Strabane is a town of 13,000 people (2011) in Northern Ireland. Over 90% of the population is Catholic. It lies on the east bank of the River Foyle, which forms the border with the Republic of Ireland. It is roughly equidistant from Omagh, Derry City and Letterkenny. The town has had a turbulent history and although there has been some recovery in the local economy, it once had the dubious distinction of having the highest unemployment rate in the EU.
Tourist information is available at the Alley Arts and Conference Centre on Railway Street.
The area was home to a group of northern Celts known as the Orighella as far back as the fourth century. With the arrival of Saint Patrick, a mission established a church in the area near Castlefin. In AD 586 St. Colgan established a monastery at Camus. Other monasteries and religious sites were established at this time in the area. Vikings arrived at Lifford in AD 832 and maintained a presence on the Foyle until AD 863 when they were expelled. The town was settled by Scottish families in the 1600s, an action that preceded the Plantation of Ulster.
In the late 20th century, during the height of the Troubles, Strabane garnered the dubious distinction of the highest unemployment rate in the industrial world. Strabane suffered extensive damage during the Troubles, from the early 1970s and continuing throughout much of the 1990s, with bombings and shootings commonplace; Irish Republican paramilitary groups regularly attacked the town's British Army and and police bases. Strabane was once the most bombed town in Europe in proportion to its size and was the most bombed town in Northern Ireland. Huge economic damage occurred when much of the town centre flooded in 1987.
It is one of the most economically deprived towns in the United Kingdom. In 2005, a Channel 4 television programme named Strabane the eighth-worst place to live in the UK, largely owing to unemployment. Strabane was moved out of the top 20 in the 2007 edition.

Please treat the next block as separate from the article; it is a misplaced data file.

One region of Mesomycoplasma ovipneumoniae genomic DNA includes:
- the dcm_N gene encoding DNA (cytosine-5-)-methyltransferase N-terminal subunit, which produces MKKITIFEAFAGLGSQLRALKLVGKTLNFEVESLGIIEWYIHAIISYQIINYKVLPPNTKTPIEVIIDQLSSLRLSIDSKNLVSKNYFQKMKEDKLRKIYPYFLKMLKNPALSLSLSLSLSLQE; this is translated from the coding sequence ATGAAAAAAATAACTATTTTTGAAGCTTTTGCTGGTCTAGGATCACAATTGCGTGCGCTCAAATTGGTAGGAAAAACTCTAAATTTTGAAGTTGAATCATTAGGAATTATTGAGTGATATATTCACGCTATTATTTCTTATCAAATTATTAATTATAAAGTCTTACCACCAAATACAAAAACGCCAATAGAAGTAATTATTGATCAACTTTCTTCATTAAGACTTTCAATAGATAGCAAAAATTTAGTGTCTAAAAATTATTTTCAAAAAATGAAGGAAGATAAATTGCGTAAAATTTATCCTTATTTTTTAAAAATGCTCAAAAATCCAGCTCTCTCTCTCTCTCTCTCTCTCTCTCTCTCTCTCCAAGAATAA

- The Tinneys. 20-ft steel sculptures of two dancers designed by Maurice Harron.
- 1 Gray's Printing Press, 49 Main Street, BT82 8AU, ☏ , ✉ firstname.lastname@example.org. The National Trust owns this shop in which John Dunlap learnt the printing trade. Dunlap went on to print the United States Declaration of Independence.
- Wilson House, Plumbridge Road. The ancestral homestead of James Wilson, grandfather of President Woodrow Wilson, the 28th President of the United States of America.
- 2 Alley Arts and Conference Centre, Railway Street, ☏ . Daily 10AM to 5PM. A 270-seat theatre, art gallery, tourist information centre and cafe-bar. The Alley was Northern Ireland Building of the Year in 2008. It is the current of the North West Music Festival, the Stage Write Schools Drama Festival, Sounds Like Summer Music Festival, Strabane Drama Festival, and the Johnny Crampsie Music Festival.
- In 2014, two Palestinian murals were painted in the town, one in the Ballycolman estate and one in the Head of the town. One mural, in particular, received international media attention, this was during the Israeli assault on Gaza. The murals were painted during a large pro-Palestinian campaign in which Strabane saw white line pickets, camps and protests.
- 1 Superior City (Superior City Strabane), Unit 2 Market Centre, Market Street, ☏ . 16:00-23:30. Chinese restaurant and take-away. Delivery service available. £€.